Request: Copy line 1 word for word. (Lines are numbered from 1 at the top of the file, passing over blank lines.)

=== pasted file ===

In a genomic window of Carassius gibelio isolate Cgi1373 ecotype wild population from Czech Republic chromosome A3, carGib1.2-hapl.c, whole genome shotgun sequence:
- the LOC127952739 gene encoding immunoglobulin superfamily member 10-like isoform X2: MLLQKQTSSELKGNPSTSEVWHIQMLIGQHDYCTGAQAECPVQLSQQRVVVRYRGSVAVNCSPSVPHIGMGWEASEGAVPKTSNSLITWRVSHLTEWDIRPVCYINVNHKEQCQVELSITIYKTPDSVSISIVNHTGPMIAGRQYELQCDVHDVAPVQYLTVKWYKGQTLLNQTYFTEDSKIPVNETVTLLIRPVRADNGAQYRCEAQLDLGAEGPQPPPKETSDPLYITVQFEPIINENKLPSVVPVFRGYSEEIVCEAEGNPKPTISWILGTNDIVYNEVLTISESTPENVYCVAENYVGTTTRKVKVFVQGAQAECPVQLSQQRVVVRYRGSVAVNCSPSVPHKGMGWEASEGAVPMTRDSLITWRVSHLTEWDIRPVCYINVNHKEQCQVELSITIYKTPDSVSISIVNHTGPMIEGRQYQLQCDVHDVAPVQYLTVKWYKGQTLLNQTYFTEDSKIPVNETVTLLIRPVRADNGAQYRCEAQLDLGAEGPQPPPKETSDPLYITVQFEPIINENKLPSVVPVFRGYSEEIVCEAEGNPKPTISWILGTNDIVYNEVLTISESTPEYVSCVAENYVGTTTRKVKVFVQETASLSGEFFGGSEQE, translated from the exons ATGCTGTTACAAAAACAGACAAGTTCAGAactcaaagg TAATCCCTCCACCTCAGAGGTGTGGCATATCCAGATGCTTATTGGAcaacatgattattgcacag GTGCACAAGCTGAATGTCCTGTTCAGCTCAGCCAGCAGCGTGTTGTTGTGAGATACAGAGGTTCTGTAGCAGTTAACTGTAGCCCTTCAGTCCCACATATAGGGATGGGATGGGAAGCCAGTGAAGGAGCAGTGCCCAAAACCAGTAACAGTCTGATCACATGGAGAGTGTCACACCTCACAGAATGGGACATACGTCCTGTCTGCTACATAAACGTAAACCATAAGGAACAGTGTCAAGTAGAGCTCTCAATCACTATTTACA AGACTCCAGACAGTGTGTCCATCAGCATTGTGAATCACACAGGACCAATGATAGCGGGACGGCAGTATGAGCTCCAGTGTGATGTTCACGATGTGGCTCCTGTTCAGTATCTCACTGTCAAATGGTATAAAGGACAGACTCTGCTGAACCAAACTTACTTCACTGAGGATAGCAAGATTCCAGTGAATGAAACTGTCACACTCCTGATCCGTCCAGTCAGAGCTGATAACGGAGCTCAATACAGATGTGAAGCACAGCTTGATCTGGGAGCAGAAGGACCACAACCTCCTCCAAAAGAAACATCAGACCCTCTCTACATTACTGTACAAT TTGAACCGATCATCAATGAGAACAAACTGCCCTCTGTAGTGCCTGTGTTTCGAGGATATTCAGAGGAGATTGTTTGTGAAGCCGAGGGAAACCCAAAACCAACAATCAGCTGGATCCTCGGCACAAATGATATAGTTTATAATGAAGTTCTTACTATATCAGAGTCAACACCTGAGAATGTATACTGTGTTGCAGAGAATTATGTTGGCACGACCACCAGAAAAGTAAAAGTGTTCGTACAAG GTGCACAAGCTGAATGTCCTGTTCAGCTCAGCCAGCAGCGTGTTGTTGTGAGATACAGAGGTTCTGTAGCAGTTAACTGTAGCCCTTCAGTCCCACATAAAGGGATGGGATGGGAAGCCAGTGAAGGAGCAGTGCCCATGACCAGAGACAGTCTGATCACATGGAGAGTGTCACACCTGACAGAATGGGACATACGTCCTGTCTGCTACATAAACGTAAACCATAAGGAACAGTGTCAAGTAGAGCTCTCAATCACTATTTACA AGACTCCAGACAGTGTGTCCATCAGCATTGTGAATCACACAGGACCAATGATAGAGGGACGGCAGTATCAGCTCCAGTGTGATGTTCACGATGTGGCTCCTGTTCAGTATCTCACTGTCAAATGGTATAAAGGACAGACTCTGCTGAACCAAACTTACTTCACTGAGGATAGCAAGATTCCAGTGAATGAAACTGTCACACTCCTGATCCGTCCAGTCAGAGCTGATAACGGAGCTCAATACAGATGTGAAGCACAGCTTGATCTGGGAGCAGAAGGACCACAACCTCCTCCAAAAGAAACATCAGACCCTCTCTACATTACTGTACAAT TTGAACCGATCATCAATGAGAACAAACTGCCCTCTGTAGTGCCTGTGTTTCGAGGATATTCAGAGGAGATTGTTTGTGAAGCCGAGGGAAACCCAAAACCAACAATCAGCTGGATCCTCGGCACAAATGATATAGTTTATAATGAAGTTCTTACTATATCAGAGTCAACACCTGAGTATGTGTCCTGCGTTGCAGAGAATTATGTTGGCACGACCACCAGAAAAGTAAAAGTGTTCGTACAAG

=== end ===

In a genomic window of Carassius gibelio isolate Cgi1373 ecotype wild population from Czech Republic chromosome A3, carGib1.2-hapl.c, whole genome shotgun sequence: